In our first installment, we learned the Weinmann family emigrated from Germany and set up the first brewery in Lansing. Business appeared to be going well until a full-funded Female Seminary opened across the street.
All known descriptive sources indicate Weinmann quickly relinquished. It is reported Abigail Rogers petitioned the brewer and the neighbors to close the establishment. In Adams Pioneer history of Ingham County she states “[c]an you image such a woman letting a German brewer get the best of her in a deal or argument? No, he had to give way and his dream of a beer garden, on the German plan, vanished as well as his profits and customers.”
Evidence contradicts this narrative. The Michigan State Gazateer and Business Directory of 1863 lists Fred Weinman[n] as a brewer. Abigail Rogers passes from this world in 1869, soon after State Agricultural College, now MSU, admitted women, followed by U of M in 1870. The Michigan Female College soon closes. The 1870 Federal Census states Weinman[n]’s occupation as brewer in Lansing’s fourth ward. By 1873 the Female College building had become the Odd Fellows Institute and Weimann is listed as operating a saloon and restaurant on Turner Street near Grand River (then Franklin). The 1874 County Atlas of Ingham clearly shows the brewery, calling it and the owner by name. The spelling is changed to Wineman. The 1878 Lansing City Directory lists Frederick as a brewer on Chestnut, directly around the block from the Pine address, but the same location for the still operating Weinmann Brewery.
Why the conflicting data? Partially this could be an echo chamber. Many county histories and locally written pioneer accounts borrow heavily from earlier sources and from oral tradition. Both can be valid, sometimes they are not and often are unverifiable.
It is a common theme in this genre, 19th and early 20th century local/county histories, that progressive, well educated, well funded community leaders vanquish unsavory unintelligibles. Often elements of Tall Tales seep in reinforcing a specific community cohesiveness. This narrative demonstrates the pioneers were of high social status deriving from prominent families. Adams “imagines” a scenario where Abigail Rogers converses with Weinmann. She derogatorily refers to beer as a “plebian” drink, referencing her ancestors drinking “New England Rum”, the connotation being rum as the more refined option.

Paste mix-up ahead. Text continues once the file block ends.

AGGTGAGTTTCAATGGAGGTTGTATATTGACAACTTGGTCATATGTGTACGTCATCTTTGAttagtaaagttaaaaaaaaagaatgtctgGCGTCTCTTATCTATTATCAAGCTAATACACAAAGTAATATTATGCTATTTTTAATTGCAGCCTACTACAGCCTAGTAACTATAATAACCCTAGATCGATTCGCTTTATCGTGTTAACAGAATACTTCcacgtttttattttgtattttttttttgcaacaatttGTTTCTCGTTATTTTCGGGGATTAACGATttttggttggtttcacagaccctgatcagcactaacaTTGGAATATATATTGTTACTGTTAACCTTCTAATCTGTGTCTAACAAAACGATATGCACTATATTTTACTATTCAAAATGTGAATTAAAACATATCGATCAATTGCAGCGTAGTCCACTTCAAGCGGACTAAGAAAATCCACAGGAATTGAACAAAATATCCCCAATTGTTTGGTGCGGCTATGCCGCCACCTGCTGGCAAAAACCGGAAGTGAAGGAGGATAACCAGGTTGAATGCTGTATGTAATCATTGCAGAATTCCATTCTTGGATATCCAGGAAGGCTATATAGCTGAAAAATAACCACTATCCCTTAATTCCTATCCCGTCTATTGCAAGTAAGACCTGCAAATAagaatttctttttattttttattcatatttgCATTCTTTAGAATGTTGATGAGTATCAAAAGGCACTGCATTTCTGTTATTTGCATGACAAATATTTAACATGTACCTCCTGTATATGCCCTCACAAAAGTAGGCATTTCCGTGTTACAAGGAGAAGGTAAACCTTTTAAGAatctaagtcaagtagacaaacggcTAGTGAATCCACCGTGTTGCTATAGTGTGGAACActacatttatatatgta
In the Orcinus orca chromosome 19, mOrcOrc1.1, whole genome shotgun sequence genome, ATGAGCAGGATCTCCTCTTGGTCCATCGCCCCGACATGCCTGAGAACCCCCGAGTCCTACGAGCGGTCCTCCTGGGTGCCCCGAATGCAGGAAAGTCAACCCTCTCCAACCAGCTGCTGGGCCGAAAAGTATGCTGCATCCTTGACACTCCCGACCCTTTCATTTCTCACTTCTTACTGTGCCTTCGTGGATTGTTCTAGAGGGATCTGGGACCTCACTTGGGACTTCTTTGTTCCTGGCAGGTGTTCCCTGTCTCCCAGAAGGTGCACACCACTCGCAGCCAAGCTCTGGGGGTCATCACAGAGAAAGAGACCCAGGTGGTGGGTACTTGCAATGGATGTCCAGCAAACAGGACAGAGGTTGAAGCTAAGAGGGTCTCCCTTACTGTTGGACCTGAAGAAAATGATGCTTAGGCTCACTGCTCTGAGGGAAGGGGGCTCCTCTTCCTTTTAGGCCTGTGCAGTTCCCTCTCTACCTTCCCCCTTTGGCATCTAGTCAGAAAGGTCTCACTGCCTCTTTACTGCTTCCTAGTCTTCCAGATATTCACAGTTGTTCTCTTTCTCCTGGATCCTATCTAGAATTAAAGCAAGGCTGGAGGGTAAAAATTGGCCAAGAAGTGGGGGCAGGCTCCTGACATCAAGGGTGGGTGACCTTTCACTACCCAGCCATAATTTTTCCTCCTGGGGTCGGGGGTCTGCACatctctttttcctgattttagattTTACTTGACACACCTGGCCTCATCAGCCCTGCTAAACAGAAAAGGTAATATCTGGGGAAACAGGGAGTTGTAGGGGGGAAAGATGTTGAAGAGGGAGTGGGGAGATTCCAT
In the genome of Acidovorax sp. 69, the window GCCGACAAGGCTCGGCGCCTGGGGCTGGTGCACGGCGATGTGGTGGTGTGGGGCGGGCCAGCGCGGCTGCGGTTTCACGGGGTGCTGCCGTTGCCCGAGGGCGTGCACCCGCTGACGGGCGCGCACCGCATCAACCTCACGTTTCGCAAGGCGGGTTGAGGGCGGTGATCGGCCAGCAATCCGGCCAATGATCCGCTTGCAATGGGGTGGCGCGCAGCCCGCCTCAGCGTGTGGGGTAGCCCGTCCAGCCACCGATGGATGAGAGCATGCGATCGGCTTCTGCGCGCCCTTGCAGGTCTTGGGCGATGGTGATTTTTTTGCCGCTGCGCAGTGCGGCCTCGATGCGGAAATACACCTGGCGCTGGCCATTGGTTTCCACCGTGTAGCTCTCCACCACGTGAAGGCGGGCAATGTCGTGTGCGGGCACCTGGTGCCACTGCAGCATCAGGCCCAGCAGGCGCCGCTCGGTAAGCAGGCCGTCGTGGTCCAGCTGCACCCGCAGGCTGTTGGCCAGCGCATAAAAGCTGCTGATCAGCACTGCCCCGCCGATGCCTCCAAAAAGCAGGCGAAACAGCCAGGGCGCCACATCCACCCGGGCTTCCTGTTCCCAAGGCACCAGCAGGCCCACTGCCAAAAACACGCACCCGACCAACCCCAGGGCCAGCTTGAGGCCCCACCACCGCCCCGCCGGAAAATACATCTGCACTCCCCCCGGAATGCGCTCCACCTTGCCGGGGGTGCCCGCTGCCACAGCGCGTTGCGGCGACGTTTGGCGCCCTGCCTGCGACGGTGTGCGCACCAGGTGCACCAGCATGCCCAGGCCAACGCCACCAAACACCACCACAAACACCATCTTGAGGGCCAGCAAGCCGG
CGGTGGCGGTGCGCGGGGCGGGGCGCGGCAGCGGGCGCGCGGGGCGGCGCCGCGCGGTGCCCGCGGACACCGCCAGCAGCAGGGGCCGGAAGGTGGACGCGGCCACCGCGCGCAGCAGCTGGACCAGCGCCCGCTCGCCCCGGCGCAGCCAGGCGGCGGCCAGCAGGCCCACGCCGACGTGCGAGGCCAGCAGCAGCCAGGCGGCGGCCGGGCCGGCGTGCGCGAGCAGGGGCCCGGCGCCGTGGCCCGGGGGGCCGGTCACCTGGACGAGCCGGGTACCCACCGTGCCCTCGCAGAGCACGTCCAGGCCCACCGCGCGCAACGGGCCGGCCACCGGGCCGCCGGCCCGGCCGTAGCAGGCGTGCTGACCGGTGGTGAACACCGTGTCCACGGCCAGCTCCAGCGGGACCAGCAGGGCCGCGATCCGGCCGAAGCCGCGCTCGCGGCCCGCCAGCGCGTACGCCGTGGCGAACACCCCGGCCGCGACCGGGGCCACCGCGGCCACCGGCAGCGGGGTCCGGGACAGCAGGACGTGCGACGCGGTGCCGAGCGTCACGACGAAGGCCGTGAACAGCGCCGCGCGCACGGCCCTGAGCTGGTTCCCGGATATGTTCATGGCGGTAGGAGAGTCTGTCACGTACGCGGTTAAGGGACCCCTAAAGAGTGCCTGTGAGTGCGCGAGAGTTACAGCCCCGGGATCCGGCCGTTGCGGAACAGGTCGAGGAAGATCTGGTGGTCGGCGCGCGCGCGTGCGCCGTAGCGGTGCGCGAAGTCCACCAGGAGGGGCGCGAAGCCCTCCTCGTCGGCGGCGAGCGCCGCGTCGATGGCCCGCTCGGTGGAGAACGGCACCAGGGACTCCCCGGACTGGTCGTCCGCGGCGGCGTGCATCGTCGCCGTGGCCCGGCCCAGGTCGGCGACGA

In this instance the answer for misleading information may also be propaganda. In 1923 and 1924, the year’s of Adam’s and Turner’s respective publications the United States was in the third and fourth years of the 13-year-run of prohibition.
What these historians were musing about was contraband. No explanation is provided about why, if temperance was an issue, rum is better than beer.
More sinister is the characterization of the immigrant Weinmanns as unable to compete intellectually. The overall theme of both articles, copied word for word in many places, is patronizing. Nativism surged in the 1920s. WW1 heightened prejudices against Germans, making them a common target. The relationship of Lansing with its German immigrants was complex. There was a high percentage of Germans, four German churches and a very popular mayor in the teens, Gottlieb Reutter, was a German immigrant.
The Klu Klux Klan reemerged strongly in this period, and prominently in mid-Michigan with anti immigrant rhetoric. This article in no way suggests the previous authors agreed with the Klan’s sentiments. However, the political climate of the time allowed for some of the largest Klan rallies ever. Labor Day 1924 saw a Klan parade in Lansing of 15,000 and Klanvocation of nearly 50,000 Klan members and supporters.
The true relationship between the Weinmanns and Rogers sisters may never be known. The German language was taught at their school. Possibly they had a cordial rapport. Adams’ “imagine[s]” Rogers describing “the smell of…sauerkraut disturbed her digestion”. The Rogers sisters may have enjoyed homemade sausage and sauerkraut available across the street.
It is known Abigail Rogers’ legacy grew. She was inducted into the Michigan Women’s Hall of Fame in 2007. Weinmann descendants continue to populate the Lansing area, and the creek which fed their pioneer brewery still exists. It is now a storm drain running the same approximate course; a cement bottom and expanded culvert under Walnut were constructed in 1884. In City of Lansing documentation this amalgam of natural waterway and human engineering, once described as “the finest and most substantial work of its sort in the city”, still bears the name Weinmann.
An Account of Ingham County from its Organization by Frank N.
Pioneer History of Ingham County by Mrs. Franc L. Adams
History of Ingham and Eaton Counties by Samuel Durant
Michigan State Gazateer and Business Directory 1863
Report of the Pioneer Society of the State of Michigan Volume 6
Lansing Journal Newspaper 9/2/1924
State Republican Newspaper 1/13/1880
State Republican Newspaper 11/18/1884
Lansing Republican Newspaper 3/4/1898
Bird’s-eye view of the city of Lansing, Michigan 1866 Drawn & published by A. Ruger
History and Manual of Odd Fellowship by Theodore A. Ross
Lansing City Directory 1873
Lansing City Directory 1878
1860 U.S. Federal Census
1870 U.S. Federal Census